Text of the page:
• Once you notice the white deposits on your plants, isolate affected plants to control the spread. Remove the white material as much as you can.
  • You can wash the entire plant with one alcohol to three parts water mixed with dish soap without bleach as a home remedy. Wash the plant using the mixture every few days and monitor the progress.
  • During the early stages of infection, you can treat the affected plant with cotton balls or Q-tips soaked with rubbing alcohol, which helps remove the insects and their cocoons.
  • In severe cases, getting rid of these insects becomes difficult, and you may have to dispose of the entire plant.
  • You can hardly use insecticidal soaps and oils on jade plants as they are sensitive to their application. These chemicals are not suitable for succulents as they damage the leaf surface. If you choose to treat infected plants with insecticides, you must identify ones that are safe for use on succulents, such as neem oils or organic insecticidal soaps.
  • Neem oil is effective, non-toxic, and best suited for indoor plants, and you can safely spray it on the plant’s leaves and soil without any cause for alarm. To use the oil, you must dilute it as per the manufacturer’s instructions, often involving the addition of dishwashing soap and water.
  • Introducing natural predators is another effective way of eradicating mealy bugs among outdoor fade plants. These predator insects include lacewings, ladybirds, and parasitic wasps.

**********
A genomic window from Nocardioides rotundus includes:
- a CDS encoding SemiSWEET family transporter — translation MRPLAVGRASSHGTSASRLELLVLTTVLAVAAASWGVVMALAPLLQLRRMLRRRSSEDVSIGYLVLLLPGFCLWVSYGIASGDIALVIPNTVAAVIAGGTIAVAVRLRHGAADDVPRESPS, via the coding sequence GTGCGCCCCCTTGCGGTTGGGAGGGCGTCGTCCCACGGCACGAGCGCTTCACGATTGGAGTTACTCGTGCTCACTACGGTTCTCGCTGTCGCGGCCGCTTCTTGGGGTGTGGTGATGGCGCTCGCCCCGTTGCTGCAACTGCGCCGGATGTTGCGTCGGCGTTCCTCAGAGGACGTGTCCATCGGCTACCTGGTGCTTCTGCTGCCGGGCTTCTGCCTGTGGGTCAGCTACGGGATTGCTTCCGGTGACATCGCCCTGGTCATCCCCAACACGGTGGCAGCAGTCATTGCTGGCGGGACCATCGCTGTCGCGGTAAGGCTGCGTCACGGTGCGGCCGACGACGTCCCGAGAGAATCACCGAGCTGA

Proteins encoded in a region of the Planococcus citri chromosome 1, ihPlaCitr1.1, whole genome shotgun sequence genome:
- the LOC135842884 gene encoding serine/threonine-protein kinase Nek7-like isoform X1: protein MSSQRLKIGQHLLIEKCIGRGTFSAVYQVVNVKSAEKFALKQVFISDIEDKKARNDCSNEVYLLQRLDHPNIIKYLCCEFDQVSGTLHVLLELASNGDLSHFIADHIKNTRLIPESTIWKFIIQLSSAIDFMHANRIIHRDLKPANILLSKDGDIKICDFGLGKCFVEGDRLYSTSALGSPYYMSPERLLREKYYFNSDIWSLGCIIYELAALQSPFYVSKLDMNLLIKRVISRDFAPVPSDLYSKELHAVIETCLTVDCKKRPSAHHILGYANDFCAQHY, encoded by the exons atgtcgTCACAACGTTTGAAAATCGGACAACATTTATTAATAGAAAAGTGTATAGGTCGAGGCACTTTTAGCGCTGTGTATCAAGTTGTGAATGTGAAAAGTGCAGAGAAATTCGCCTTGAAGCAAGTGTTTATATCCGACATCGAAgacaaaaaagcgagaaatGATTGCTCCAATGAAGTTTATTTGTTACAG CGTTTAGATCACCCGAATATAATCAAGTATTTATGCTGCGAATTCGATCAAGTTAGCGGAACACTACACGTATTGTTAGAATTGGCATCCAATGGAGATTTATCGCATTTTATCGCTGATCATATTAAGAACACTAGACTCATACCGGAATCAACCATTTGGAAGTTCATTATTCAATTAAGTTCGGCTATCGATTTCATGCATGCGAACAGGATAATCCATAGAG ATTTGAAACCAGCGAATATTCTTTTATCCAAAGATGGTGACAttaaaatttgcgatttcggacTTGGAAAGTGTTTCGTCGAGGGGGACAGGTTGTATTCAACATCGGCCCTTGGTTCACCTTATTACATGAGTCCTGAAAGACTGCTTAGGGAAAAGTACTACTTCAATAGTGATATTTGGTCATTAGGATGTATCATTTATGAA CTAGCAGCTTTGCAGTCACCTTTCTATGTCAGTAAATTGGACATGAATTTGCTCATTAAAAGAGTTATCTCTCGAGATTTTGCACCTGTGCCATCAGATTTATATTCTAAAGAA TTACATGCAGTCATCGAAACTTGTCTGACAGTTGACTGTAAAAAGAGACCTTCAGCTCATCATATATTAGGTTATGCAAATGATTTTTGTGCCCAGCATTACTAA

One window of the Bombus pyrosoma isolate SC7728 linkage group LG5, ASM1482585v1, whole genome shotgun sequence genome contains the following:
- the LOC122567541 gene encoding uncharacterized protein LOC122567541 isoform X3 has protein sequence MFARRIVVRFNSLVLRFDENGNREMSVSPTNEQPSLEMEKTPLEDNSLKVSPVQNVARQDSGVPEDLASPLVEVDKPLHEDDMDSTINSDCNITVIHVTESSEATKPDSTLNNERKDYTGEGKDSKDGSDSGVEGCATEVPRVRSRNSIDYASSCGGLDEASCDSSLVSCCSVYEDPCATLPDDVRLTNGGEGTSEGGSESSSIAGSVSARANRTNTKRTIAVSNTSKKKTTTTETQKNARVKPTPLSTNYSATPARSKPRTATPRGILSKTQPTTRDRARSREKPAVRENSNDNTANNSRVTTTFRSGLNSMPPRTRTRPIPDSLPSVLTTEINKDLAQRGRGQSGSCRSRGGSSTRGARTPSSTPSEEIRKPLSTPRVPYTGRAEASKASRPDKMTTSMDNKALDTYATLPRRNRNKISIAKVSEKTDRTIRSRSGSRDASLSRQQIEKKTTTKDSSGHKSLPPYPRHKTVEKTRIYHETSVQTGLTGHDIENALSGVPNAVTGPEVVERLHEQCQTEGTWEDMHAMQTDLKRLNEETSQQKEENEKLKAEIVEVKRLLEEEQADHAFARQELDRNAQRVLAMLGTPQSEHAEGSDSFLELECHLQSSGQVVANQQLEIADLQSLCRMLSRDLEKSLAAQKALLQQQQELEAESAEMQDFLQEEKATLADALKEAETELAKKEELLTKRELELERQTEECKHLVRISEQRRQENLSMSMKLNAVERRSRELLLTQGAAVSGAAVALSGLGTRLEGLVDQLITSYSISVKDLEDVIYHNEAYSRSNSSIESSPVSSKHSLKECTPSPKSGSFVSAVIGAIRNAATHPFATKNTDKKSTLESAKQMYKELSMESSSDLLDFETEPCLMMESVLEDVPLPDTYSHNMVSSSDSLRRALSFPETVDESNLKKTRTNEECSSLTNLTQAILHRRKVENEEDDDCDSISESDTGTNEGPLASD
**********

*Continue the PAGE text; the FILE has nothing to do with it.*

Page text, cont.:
Root Mealybugs

Root mealybugs are also prevalent pests among jade plants in warmer regions. These white insects resemble the normal meal bugs we saw above; however, they live at the root level of jade plants. It is essential to keep mealybugs and mealy root bugs entirely different.

Root mealybugs feed on the jade plant’s roots by sucking off the plant’s sap.

These insects are wingless, measuring 0.1 inches, and have a thin gray/white coating on their bodies.

The coating develops as the insect ages; younger ones are cream-colored and wax-less.

As the insects feed on the jade plant’s roots, they leave behind white deposits, known as honeydew. The honeydew attracts mold growth to the plant’s roots, damaging the plant.

In the beginning, mealy bugs generally are not a problem. However, it would be best to control the spread when you notice signs of infestation. The insect population grows very fast as it takes a maximum of two weeks for their eggs to hatch into nymphs.

These nymphs feed heavily on the plant’s sap by piercing the plant roots, and within nine weeks, they develop into mature adults who also reproduce. Consequently, their generations overlap, and colonies grow in no time.

As the adults and their young ones feed on the plant, they quickly deplete the sap containing food and water. Also, root rot occurs with white mold growth on the plant roots. Consequently, the plant’s ability to take up water and other essential minerals is limited, among other root functions.